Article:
Saturday, July 21, 2018

Reflections on getting shut down by the police

(No longer in BONABERI, CAMEROON)—A day after our run in with the local gendarmerie (see previous post below detailing how police shut down our peace journalism seminar), I’m still processing what happened, and how. Here are some random observations:

--The journalists attending the workshop said they would have all been arrested on Friday had two white foreigners, myself and my colleague Alexander, not been present. The journalists said if they’d been arrested Friday, they’d have to spend the entire weekend in jail before their case was heard on Monday. 

--What would I have done if the police had tried to arrest the journalists? I lay awake last night thinking about this. I think it would be my duty to stand with my seminar participants, and insist that they arrest me, too. I’d hope the stink caused by arresting me might prevent them from taking the journalists into custody.

--Were we targeted because we were English speakers meeting in a French region? In my previous blog, my colleagues said this was the case. However, at least one Facebook commenter said that we may have been treated even worse in the English speaking regions because our activities might’ve been seen as subversive. 

--The raid was led by Bonaberi’s chief of police who met with my colleague Alexander. The chief was reportedly very professional and calm. The officers accompanying him were also non-aggressive. Despite their professionalism, their presence was intimidating.

--After the raid, probably 10 participants attending my workshop came up to me and said, “Now you know what it is like to be a journalist in Cameroon.”

--I got a lesson in turning the other cheek. Before they dispersed us, the authorities let us eat lunch. At lunch, a participant noticed the cops sitting outside, and commented that they need to eat, too. He went outside and invited the policemen to join us for lunch. At the time, I thought to myself that I’d rather feed the leftover food to the dogs rather than to the police. Today, I think the journalists did the right thing. I’m wondering now if this Cameroonian generosity of spirit, this innate magnanimity, can be harnessed to avert what many believe is an inevitable civil war.

Friday, July 20, 2018

In Cameroon, police raid, shut down peace journalism seminar
(BONABERI, CAMEROON)—As we wrapped up the morning segment of today’s peace journalism seminar, an ominous warning came my way: the police were on their way. A few moments later, I looked outside and there they were, four uniformed police/gendarmes looking menacing and wearing, appropriately, brown shirts.

I wondered if my colleagues and I, not to mention the 28 journalists, would be arrested. However, I wasn’t frightened, only furious.

It seems they came to order us to stop the seminar immediately, which we had done anyway for our lunch break. They said that the organization sponsoring our seminar hadn’t filled out the requisite permission form in a timely fashion. In our defense, my colleagues found out about the permission form requirement yesterday, which is when they filed all of the correct paperwork at the local government officials’ offices. Our paperwork was accepted without comment or complaint.

According to journalists, the paperwork deadline was just an excuse to shut us down. One journalist I spoke to was convinced that local French-speaking authorities in Bonaberi singled us out (“discriminated against us”) because the participants were from English speaking regions, and that our topic, peace journalism, was too sensitive. I discussed this theory with six other journalists, all of whom agreed that we were targeted because of our language and subject matter. One other reporter said he wasn’t all surprised by the officials’ heavy-handed actions.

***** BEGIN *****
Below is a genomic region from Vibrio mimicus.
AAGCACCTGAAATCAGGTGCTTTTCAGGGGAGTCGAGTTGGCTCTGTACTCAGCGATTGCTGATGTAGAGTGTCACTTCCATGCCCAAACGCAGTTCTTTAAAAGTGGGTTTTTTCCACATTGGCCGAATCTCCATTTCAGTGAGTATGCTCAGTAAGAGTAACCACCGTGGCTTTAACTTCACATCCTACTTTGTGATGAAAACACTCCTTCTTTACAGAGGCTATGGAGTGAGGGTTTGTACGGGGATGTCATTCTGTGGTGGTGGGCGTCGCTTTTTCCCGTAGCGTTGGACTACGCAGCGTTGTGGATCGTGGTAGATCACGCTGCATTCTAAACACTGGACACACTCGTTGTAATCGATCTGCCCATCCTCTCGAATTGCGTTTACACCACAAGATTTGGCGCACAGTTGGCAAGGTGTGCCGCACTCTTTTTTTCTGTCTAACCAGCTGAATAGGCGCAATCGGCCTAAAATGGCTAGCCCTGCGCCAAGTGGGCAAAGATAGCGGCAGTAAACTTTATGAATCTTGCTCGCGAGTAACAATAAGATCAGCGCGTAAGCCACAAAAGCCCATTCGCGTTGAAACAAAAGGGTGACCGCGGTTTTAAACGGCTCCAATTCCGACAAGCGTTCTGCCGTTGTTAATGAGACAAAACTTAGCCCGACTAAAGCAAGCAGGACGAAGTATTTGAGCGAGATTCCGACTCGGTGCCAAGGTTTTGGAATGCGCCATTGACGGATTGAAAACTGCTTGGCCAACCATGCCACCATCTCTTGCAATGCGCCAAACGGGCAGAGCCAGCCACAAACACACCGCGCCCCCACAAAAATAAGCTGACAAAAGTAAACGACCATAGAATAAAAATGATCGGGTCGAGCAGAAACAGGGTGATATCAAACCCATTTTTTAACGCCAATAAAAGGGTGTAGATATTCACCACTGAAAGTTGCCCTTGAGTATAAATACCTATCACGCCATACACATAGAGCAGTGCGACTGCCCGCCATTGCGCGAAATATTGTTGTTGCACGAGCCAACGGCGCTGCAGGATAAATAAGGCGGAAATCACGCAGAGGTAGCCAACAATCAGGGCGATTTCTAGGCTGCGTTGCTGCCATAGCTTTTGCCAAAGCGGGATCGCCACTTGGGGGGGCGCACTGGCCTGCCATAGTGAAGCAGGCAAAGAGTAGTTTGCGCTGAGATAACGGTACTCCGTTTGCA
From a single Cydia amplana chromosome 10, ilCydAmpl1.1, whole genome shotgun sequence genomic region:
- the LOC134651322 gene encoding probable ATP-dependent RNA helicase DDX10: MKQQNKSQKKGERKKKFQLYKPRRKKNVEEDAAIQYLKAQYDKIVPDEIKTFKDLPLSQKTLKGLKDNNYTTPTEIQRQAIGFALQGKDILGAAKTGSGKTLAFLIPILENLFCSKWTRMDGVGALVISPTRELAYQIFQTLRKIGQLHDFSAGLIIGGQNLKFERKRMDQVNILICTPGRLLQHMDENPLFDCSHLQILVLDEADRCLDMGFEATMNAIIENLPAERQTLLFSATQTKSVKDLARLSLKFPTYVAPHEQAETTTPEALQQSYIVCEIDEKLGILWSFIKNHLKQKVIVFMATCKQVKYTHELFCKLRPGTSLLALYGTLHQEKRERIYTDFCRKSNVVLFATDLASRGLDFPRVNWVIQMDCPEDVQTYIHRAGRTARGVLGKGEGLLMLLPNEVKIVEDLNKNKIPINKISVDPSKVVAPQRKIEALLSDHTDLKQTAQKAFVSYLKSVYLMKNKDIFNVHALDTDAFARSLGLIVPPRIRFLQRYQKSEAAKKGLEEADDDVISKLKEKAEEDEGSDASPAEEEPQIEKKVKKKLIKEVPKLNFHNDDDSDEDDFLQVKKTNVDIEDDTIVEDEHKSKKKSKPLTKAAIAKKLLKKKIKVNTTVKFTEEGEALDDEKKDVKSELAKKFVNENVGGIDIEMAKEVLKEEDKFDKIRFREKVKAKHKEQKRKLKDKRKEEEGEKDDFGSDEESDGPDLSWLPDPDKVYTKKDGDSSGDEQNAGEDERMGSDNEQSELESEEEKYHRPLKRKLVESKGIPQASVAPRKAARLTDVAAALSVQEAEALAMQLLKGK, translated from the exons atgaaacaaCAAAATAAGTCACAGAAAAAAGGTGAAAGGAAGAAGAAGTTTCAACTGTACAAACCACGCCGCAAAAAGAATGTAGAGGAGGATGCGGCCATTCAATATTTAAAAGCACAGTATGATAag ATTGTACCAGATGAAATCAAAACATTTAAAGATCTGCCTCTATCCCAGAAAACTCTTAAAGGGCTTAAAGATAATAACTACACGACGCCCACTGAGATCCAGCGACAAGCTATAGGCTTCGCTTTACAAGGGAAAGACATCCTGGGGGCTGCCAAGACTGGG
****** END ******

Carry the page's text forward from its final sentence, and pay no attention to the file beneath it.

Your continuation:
In enforcing the shut-down order, no one was arrested, and no one physically accosted. The cops let us eat lunch, then just waited around until the participants left the hotel where we were holding the seminar. 

The irony is that this is just the kind of thing we discussed during the morning session. I had the 28 participating journalists fill out a survey wherein they indicated the threat level they experience as journalists in a conflict region. One of the threats I asked them to assess (on a 1-5 scale, with 5 being the largest threat) was intimidation by government officials. After we were forced to stop, I  joked to the participants that I should have added a number 6 to the scale, representing “it’s happening right now!”

As bad as things seem in the U.S. now, or in Europe where the right wing is on the march, events like today’s underscore the preciousness of our civil liberties, including the right to peaceably assemble. It’s a right I know my Cameroonian colleagues would cherish if they can ever attain it.

Monday, July 16, 2018


On Language: What exactly is a massacre?
My recent presentation introducing peace journalism to the journalists at Canal Duex, a TV station in Douala, was punctuated by some thoughtful, pointed questioning about language. Latching onto an example that I used, a journalist and I had an interesting exchange about the word “massacre.”
Considering PJ and language at Canal Deux, Douala, Cameroon

I told the journalists that I thought “massacre” was a term to be avoided, since it is subjective and imprecise. It’s the kind of term, I think, that can fuel anger and exacerbates an already bad situation. The journalist challenged this thinking, saying that if authorities drag children out of their huts and shoot them (which is a real-life scenario here), that this is definitely a massacre, and that using the word only verifies the obvious. I held my ground, re-stating that what Person A labels a massacre is different than what Person B thinks is a massacre. How many people must die, I asked, to qualify as a massacre? This is where the vagueness of the term, and its inflammatory nature, must be considered.